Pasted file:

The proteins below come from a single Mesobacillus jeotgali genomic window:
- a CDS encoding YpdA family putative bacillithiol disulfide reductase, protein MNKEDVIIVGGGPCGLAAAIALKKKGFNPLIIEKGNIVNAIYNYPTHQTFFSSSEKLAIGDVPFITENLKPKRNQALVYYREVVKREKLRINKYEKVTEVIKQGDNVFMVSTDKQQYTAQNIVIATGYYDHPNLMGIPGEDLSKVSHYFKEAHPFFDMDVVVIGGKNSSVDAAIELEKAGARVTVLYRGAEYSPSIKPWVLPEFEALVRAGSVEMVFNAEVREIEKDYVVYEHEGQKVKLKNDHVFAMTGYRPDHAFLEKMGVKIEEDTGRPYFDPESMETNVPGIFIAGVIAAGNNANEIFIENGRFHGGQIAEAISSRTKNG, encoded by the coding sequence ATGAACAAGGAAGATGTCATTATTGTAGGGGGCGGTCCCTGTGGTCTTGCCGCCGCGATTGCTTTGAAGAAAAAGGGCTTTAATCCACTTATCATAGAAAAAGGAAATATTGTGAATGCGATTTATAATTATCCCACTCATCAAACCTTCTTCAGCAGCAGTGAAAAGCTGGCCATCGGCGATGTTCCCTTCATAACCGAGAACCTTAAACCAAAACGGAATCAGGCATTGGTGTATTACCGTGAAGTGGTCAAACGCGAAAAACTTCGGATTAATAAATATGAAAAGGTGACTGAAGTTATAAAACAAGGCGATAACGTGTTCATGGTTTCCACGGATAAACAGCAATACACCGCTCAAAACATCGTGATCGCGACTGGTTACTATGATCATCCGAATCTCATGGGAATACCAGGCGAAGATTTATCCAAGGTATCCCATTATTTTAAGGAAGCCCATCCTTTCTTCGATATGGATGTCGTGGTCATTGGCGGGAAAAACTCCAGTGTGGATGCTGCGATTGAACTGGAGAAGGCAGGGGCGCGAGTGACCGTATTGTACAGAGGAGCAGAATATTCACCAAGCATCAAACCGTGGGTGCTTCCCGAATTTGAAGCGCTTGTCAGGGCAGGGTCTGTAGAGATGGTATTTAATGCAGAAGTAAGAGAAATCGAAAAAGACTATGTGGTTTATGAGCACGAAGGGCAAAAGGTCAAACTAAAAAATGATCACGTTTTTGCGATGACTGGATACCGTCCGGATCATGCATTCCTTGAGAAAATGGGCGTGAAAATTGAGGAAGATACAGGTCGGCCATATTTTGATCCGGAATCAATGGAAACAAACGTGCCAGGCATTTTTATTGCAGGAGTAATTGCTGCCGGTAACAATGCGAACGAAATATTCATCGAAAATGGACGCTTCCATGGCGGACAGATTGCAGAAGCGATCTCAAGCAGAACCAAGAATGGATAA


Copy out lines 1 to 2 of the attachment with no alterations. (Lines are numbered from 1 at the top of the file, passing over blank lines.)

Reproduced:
The proteins below come from a single Mesobacillus jeotgali genomic window:
- a CDS encoding YpdA family putative bacillithiol disulfide reductase, protein MNKEDVIIVGGGPCGLAAAIALKKKGFNPLIIEKGNIVNAIYNYPTHQTFFSSSEKLAIGDVPFITENLKPKRNQALVYYREVVKREKLRINKYEKVTEVIKQGDNVFMVSTDKQQYTAQNIVIATGYYDHPNLMGIPGEDLSKVSHYFKEAHPFFDMDVVVIGGKNSSVDAAIELEKAGARVTVLYRGAEYSPSIKPWVLPEFEALVRAGSVEMVFNAEVREIEKDYVVYEHEGQKVKLKNDHVFAMTGYRPDHAFLEKMGVKIEEDTGRPYFDPESMETNVPGIFIAGVIAAGNNANEIFIENGRFHGGQIAEAISSRTKNG, encoded by the coding sequence ATGAACAAGGAAGATGTCATTATTGTAGGGGGCGGTCCCTGTGGTCTTGCCGCCGCGATTGCTTTGAAGAAAAAGGGCTTTAATCCACTTATCATAGAAAAAGGAAATATTGTGAATGCGATTTATAATTATCCCACTCATCAAACCTTCTTCAGCAGCAGTGAAAAGCTGGCCATCGGCGATGTTCCCTTCATAACCGAGAACCTTAAACCAAAACGGAATCAGGCATTGGTGTATTACCGTGAAGTGGTCAAACGCGAAAAACTTCGGATTAATAAATATGAAAAGGTGACTGAAGTTATAAAACAAGGCGATAACGTGTTCATGGTTTCCACGGATAAACAGCAATACACCGCTCAAAACATCGTGATCGCGACTGGTTACTATGATCATCCGAATCTCATGGGAATACCAGGCGAAGATTTATCCAAGGTATCCCATTATTTTAAGGAAGCCCATCCTTTCTTCGATATGGATGTCGTGGTCATTGGCGGGAAAAACTCCAGTGTGGATGCTGCGATTGAACTGGAGAAGGCAGGGGCGCGAGTGACCGTATTGTACAGAGGAGCAGAATATTCACCAAGCATCAAACCGTGGGTGCTTCCCGAATTTGAAGCGCTTGTCAGGGCAGGGTCTGTAGAGATGGTATTTAATGCAGAAGTAAGAGAAATCGAAAAAGACTATGTGGTTTATGAGCACGAAGGGCAAAAGGTCAAACTAAAAAATGATCACGTTTTTGCGATGACTGGATACCGTCCGGATCATGCATTCCTTGAGAAAATGGGCGTGAAAATTGAGGAAGATACAGGTCGGCCATATTTTGATCCGGAATCAATGGAAACAAACGTGCCAGGCATTTTTATTGCAGGAGTAATTGCTGCCGGTAACAATGCGAACGAAATATTCATCGAAAATGGACGCTTCCATGGCGGACAGATTGCAGAAGCGATCTCAAGCAGAACCAAGAATGGATAA